Creating an elearning course takes a ton of time and effort, but the payoff can be huge.
An elearning course is an opportunity to educate your audience about a topic related to your product and to position you/your business as thought leaders in your field. They can also be a significant revenue source.
That is, as long as your users find the course valuable.
The skeleton of your course should, of course, be the information you’re imparting on your users. But how you deliver that information to them is where it can get tricky.
After all, in order for people to get the full benefit of your course, they need to make it through all of the material. You need to keep them engaged with the content.
That’s where including plenty of visuals in your lessons can have a big impact on audience engagement. Not only will they provide visual variation, they can also make information easier to understand.
Here are 5 types of visuals you can use to make your course content more engaging.
1. Summary Infographics
Infographics are a great way to condense information and present it in an engaging way.
Long, in-depth forms of content are valuable, but it can also be helpful to present the information in a variety of ways. A concise infographic that summarizes the information will help make the key points more memorable.
For example, you could use an infographic at the beginning of a lesson to summarize the points you’ll be covering.
Or you could include an infographic at the end of a section or a lesson to summarize the most important points you covered.
Take a look at how this infographic from WordStream’s PPC University sums up 7 best practices for Google’s expanded text ads:
The type of infographic you create will depend on the information you want to visualize. This quick video guide summarizes the basic types of infographics you can create and when you should use them:
For example, a timeline infographic is great for visualizing a process, like a customer journey map:
Meanwhile, a comparison infographic will help you show two options side by side:
2. Simple Charts
It can be difficult for people to wrap their head around numbers. That’s where a chart can help.
For example, a simple mind map is great for showing how different ideas are connected, like in this mind map from HubSpot’s Social Media Certification course:
And a bubble chart can compare amounts:
As a rule of thumb, it should take no longer than 5 seconds for someone to read and understand the chart. That means that your charts should be clearly labelled. When in doubt, provide a brief description to contextualize the chart as well.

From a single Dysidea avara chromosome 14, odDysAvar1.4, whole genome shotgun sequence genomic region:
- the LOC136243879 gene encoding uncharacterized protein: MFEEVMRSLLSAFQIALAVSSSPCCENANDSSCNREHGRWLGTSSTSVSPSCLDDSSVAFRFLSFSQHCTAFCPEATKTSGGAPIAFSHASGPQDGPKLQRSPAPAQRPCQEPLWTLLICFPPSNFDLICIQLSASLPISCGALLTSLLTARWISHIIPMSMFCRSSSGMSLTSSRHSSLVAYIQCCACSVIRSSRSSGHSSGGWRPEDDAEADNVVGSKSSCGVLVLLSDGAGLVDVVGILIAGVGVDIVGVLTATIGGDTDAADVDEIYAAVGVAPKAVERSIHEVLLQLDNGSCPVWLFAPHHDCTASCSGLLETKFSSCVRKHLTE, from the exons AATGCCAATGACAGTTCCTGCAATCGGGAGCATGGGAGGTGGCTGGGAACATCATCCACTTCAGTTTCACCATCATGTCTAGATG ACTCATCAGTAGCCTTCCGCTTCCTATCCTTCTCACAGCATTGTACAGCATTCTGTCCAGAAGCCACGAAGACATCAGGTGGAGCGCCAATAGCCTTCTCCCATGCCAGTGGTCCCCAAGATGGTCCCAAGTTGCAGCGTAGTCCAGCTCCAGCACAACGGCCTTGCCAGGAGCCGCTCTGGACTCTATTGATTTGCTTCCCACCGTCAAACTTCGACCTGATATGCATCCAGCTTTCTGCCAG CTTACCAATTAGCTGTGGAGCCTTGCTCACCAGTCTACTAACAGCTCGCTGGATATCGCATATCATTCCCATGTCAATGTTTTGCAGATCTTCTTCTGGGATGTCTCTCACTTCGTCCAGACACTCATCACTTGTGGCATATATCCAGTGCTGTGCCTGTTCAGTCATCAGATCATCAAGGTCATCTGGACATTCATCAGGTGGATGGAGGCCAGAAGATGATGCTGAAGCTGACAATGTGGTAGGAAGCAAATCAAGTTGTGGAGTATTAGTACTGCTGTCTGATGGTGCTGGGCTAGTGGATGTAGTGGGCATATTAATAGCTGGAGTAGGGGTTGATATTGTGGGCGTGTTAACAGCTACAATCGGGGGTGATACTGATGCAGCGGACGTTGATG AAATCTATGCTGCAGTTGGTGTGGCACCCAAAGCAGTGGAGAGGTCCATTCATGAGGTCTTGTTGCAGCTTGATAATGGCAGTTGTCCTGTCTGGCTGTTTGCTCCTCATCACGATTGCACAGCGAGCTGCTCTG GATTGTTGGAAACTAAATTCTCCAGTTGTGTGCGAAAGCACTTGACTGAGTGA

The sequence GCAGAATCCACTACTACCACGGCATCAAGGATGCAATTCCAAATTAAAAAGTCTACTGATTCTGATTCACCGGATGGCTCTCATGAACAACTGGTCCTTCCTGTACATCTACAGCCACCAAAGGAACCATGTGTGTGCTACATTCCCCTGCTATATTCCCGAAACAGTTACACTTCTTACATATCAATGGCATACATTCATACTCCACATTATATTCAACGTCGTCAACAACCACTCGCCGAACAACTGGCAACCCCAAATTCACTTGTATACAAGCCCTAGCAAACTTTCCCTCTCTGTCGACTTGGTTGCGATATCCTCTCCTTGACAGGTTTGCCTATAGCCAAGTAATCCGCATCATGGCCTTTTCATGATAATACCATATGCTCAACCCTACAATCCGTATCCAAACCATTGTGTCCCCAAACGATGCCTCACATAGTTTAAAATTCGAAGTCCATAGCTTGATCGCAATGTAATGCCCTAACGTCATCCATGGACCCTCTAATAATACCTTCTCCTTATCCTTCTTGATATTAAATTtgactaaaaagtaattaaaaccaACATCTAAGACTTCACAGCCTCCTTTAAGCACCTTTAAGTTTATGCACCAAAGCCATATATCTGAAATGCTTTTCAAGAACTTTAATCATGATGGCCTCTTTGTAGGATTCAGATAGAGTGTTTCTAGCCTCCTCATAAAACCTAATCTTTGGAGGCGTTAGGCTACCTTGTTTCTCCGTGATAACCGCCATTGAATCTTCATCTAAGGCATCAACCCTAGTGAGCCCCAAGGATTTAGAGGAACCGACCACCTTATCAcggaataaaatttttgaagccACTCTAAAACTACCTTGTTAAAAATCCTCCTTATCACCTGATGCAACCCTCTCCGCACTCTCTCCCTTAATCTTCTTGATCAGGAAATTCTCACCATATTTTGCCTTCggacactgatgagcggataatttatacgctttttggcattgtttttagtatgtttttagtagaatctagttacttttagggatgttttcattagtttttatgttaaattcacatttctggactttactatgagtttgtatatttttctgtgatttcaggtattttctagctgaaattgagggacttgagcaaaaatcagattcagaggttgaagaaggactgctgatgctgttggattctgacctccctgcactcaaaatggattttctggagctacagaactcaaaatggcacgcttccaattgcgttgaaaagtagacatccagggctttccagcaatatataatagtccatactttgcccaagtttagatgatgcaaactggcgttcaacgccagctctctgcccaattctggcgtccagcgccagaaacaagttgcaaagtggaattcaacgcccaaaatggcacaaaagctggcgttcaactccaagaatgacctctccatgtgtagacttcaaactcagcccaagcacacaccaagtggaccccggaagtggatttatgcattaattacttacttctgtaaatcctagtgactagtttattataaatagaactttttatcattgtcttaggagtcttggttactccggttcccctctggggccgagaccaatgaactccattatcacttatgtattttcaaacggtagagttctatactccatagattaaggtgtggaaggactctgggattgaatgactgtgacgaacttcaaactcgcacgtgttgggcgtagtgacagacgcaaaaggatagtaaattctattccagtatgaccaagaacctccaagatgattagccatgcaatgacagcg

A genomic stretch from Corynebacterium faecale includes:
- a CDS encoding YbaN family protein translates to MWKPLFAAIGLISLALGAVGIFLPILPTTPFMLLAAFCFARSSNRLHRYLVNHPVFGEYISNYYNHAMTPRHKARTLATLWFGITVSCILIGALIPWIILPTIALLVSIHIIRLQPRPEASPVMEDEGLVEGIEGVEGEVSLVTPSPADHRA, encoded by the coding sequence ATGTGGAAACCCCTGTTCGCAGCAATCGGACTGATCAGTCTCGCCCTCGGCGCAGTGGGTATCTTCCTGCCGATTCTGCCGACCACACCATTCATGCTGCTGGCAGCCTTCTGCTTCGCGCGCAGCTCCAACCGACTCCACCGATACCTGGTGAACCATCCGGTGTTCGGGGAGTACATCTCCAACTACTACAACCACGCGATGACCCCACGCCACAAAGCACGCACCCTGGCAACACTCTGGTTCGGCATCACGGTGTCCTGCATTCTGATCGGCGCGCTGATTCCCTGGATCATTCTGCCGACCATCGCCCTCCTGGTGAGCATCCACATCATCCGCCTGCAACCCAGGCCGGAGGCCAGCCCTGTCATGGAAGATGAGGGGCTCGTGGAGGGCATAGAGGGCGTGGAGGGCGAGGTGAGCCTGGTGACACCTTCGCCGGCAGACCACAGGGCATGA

Also, if you’re including a chart in a video presentation, make sure that your audience will have enough time to read the chart. If you want to create a more complex chart with many data points, consider offering a downloadable version for your audience to reference later.
3. Process Graphics
Often, your elearning course will show your audience the steps for a process that they can apply to their own businesses. A visual aid will help make the steps in a process more memorable. They also make for handy quick reference sheets for people to keep after they’re done your course.
Here’s an example of a simple process graphic:
Each step is numbered, with an icon to help make it more memorable.
Interactive elements will also help make your elearning materials more engaging. The elearning experts over at Tracorp suggests using interactive process graphics with a “click-to-reveal” function that populates information text boxes.
4. Photos and Illustrations
This may seem like an obvious one but it’s worth repeating. If there’s a concept that would benefit from being illustrated, then do it!
Now, that doesn’t mean just relying on stock photos. Even if you’re working within a small budget, you can still make your images more original using a few simple tricks.
If you do need to use stock photos, you can still customize them so they fit your brand. One easy way to do this is to use a color filter.
Or you can use icons to enhance stock photos. Not only can this make your images more creative, it can also make them relate more directly to your content.
Look at how the simple addition of a lightbulb icon helps the stock photo in this slide to reflect the content better:
Custom illustrations are one of this year’s biggest graphic design trends. You can also actually create your own illustrations using icons. Just arrange the icons on the page to create a scene.
5. Visual Checklists
A checklist is perfect for:
- Listing key takeaways from a lesson
- Listing next steps for your audience to take
- Listing more resources your audience can check out
To make your checklists more engaging, try using visuals like icons to emphasize each point. You could literally use checkmark icons, or you could use icons that illustrate each point (or both!):
You could also use a different colored background for each point on your list. For example, this visual checklist uses a color gradient to create a sense of progress as you move down your list.
An interactive checklist is another opportunity to make your course content more engaging. Make each point on your list clickable, so people can feel accomplished when they tick a point off.
Look for ways to visualize information
These are just some of the most common ways people visualize information in their elearning content. Depending on the information you’re communicating, there are a wide variety of different visuals you could use.
Try and look at your content from the perspective of your audience. Where do you think a visual would help make your information more clear? Are there any places would you could offer an example, or go into more detail?
Got any questions about creating visuals? Drop a line in the comments.